Canada (MNN) — The 2010 Winter Olympics have brought with it the thrill of victory and the agony of defeat. Just before opening ceremonies, Nodar Kumaritashvili, a Georgian luger, died after a terrible crash. Equally as tragic, Canadian figure skater Joannie Rochette's mother suddenly died at the Games. Despite the thrill of victory, some have felt the agony of defeat.
OneHope is trying to give hope to the hurting, says Blake Silverstrom, their North American Director. OneHope is a ministry that provides the Gospel in a way young people can understand.
Silverstrom says they created a special Olympic edition of the Book of Hope and printed 50,000 of them. "It is being used by local youth groups to reach visiting students. It's kind of a communication piece, and then people who receive them are invited to a number of worship events or Christian activities that are happening all over British Columbia during the Winter Olympic Games."
Silverstrom says athletes sacrifice a lot for just a few moments of fame. He says the luge accident is giving them something to talk about. "To actually perish doing what they have trained to do is a powerful reminder that our life on this planet is so limited. It does help for us to talk about mortality, eternal life and a better life beyond."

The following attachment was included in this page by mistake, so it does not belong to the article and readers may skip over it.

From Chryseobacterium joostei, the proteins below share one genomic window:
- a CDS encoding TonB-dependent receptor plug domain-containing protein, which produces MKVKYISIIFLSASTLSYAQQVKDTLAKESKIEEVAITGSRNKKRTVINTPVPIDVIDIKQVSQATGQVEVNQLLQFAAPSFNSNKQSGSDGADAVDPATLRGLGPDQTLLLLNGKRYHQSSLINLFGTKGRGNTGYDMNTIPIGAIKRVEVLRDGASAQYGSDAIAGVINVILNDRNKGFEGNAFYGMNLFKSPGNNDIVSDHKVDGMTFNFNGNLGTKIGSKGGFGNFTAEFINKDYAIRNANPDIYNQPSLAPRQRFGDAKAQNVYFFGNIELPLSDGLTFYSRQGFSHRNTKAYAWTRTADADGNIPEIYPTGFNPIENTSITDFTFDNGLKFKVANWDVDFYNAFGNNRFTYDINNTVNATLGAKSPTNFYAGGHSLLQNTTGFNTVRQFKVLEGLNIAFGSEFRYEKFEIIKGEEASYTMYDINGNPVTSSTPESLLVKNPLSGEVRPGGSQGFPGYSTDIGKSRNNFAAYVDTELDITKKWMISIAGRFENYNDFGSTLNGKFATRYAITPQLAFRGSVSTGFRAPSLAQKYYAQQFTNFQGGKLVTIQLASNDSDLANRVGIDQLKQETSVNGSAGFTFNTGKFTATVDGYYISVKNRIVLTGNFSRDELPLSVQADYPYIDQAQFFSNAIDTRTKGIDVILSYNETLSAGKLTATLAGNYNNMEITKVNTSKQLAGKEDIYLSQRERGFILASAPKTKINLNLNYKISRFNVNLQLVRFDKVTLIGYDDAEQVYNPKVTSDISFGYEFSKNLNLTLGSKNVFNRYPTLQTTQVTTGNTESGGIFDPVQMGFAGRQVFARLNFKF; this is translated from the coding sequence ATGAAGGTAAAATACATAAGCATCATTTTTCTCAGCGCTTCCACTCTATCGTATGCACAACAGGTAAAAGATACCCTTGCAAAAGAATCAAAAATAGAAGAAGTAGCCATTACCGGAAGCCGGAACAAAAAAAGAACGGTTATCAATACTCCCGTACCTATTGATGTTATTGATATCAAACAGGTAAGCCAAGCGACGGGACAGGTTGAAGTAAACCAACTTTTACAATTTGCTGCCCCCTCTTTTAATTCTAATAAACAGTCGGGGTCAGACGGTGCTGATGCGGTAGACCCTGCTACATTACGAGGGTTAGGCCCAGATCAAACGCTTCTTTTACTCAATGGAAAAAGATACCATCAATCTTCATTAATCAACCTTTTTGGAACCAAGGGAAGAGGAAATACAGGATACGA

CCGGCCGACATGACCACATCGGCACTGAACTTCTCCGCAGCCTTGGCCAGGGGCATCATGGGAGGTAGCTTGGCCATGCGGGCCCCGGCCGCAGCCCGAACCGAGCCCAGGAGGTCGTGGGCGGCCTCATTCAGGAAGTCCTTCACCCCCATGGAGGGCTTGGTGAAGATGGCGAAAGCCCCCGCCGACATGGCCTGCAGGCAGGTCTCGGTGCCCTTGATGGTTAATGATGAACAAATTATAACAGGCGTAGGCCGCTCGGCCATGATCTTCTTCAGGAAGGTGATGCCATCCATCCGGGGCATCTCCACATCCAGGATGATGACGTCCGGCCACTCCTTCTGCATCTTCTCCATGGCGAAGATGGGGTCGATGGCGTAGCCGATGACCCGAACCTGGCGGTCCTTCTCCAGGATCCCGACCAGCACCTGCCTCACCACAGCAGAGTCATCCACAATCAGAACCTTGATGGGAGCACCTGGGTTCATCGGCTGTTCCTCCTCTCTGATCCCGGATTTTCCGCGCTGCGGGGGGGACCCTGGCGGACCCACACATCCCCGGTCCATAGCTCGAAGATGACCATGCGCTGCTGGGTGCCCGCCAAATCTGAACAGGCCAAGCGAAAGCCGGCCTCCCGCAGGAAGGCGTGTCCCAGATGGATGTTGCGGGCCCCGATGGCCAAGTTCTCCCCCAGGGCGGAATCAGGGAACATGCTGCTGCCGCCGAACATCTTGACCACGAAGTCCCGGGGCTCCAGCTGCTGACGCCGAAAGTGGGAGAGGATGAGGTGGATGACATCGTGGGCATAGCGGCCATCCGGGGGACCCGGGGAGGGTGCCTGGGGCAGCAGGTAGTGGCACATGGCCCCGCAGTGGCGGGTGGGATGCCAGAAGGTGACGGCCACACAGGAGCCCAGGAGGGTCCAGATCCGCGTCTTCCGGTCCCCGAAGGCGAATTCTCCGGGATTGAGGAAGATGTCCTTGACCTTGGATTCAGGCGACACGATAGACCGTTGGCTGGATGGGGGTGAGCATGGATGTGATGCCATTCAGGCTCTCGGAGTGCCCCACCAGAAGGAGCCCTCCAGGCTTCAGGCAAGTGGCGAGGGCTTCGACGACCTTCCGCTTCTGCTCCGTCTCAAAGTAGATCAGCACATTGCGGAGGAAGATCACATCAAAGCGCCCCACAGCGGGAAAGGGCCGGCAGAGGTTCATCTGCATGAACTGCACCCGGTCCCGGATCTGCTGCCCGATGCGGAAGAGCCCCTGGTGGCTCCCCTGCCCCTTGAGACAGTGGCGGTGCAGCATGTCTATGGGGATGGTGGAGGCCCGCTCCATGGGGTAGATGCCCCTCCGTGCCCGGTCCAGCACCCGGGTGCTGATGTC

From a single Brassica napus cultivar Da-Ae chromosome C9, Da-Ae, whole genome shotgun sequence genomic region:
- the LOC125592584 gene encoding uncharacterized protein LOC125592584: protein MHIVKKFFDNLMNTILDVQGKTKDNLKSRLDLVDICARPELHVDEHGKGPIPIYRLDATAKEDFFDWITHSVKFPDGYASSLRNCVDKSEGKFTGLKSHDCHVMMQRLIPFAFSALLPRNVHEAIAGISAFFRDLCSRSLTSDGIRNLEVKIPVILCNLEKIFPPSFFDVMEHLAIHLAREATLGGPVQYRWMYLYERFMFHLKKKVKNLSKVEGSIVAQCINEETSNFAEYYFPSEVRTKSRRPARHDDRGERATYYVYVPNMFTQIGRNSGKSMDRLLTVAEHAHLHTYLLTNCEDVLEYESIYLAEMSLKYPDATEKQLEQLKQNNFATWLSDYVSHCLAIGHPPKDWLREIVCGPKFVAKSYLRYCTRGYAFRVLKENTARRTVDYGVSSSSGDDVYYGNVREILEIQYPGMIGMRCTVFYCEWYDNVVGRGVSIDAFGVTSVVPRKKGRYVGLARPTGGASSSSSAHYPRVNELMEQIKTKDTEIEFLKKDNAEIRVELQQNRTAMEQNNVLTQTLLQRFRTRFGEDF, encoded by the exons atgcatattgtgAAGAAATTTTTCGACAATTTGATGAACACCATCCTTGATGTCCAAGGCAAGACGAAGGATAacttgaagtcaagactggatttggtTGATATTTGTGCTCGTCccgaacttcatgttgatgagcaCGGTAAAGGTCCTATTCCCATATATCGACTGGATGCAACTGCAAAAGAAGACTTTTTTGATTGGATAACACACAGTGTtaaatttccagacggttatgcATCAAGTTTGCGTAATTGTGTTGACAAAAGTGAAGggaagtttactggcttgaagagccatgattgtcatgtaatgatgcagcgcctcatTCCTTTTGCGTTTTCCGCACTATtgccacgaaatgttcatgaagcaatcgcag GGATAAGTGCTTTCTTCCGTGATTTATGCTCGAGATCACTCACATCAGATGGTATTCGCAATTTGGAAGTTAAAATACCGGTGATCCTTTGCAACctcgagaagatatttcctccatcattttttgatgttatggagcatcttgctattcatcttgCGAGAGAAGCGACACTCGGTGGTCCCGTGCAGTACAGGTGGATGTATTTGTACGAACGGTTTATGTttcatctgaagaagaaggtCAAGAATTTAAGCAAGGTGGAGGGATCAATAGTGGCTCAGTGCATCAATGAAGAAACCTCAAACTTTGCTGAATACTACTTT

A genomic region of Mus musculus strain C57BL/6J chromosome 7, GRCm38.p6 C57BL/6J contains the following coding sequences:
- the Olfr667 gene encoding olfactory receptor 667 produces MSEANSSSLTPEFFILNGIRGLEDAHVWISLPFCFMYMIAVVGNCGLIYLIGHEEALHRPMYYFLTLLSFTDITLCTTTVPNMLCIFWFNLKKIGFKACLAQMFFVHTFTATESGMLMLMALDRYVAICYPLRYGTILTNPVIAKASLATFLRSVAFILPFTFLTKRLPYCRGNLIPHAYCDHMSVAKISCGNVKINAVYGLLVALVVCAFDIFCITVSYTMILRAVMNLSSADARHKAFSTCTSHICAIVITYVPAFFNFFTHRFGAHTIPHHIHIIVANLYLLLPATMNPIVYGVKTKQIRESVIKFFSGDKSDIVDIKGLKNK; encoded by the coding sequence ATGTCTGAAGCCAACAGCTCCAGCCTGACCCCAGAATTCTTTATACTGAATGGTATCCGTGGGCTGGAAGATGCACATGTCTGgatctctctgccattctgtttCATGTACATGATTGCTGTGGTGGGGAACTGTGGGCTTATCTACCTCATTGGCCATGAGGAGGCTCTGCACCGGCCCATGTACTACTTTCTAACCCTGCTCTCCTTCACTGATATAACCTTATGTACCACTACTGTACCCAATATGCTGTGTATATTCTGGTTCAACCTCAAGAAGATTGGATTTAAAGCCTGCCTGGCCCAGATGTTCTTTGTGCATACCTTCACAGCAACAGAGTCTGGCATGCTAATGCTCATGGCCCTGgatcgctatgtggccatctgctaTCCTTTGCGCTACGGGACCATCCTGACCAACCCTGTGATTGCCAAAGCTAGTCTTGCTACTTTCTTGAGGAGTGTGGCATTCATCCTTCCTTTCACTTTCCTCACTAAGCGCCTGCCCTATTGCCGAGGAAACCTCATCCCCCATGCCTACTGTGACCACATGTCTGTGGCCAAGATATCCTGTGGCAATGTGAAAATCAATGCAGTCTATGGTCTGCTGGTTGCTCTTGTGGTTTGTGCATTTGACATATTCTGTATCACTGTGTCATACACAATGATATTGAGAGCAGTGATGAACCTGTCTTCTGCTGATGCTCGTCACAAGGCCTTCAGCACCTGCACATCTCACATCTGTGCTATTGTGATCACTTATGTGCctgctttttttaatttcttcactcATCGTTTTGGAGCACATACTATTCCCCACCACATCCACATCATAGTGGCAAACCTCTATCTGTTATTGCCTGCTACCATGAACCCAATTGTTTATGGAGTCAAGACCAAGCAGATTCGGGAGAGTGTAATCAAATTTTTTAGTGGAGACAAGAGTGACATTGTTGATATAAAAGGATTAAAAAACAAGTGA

More than 100 churches are participating in the outreach. "They're practicing something called 'radical hospitality.' Youth groups are going out and doing great acts of service for visitors, all to be the hands and feet of Jesus in word and deed. So, Book of Hope has been their traveling companion."
The Olympic Book of Hope is targeting middle and high school students. Pray that copies of the Book of Hope will be the seed planted that turns many hearts to Christ.
This year OneHope plans to reach 81 million young people with the Gospel all around the world.